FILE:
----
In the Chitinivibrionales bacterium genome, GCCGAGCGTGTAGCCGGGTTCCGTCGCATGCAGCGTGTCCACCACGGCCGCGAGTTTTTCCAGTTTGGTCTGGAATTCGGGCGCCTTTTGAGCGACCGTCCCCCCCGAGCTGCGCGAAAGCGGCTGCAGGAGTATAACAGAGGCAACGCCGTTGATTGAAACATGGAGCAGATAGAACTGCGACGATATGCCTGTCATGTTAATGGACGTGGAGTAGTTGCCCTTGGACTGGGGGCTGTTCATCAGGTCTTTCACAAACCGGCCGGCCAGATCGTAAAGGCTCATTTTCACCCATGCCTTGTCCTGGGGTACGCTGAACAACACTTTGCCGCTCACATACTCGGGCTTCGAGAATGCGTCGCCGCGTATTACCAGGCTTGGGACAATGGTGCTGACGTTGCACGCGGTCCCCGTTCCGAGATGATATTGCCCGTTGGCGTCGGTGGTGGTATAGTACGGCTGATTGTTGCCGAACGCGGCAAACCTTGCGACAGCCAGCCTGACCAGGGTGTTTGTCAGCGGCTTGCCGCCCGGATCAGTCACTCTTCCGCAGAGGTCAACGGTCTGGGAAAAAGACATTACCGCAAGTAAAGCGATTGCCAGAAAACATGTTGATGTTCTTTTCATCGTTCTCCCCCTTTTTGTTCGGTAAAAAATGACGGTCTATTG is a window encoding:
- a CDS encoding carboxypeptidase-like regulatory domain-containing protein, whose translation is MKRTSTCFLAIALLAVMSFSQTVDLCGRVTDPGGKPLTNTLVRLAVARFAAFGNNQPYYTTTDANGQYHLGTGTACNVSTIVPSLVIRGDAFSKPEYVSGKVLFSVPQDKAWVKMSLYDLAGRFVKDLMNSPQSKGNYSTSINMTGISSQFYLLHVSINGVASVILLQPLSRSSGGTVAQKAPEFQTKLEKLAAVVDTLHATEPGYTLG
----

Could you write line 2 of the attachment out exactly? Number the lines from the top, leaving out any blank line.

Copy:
- a CDS encoding carboxypeptidase-like regulatory domain-containing protein, whose translation is MKRTSTCFLAIALLAVMSFSQTVDLCGRVTDPGGKPLTNTLVRLAVARFAAFGNNQPYYTTTDANGQYHLGTGTACNVSTIVPSLVIRGDAFSKPEYVSGKVLFSVPQDKAWVKMSLYDLAGRFVKDLMNSPQSKGNYSTSINMTGISSQFYLLHVSINGVASVILLQPLSRSSGGTVAQKAPEFQTKLEKLAAVVDTLHATEPGYTLG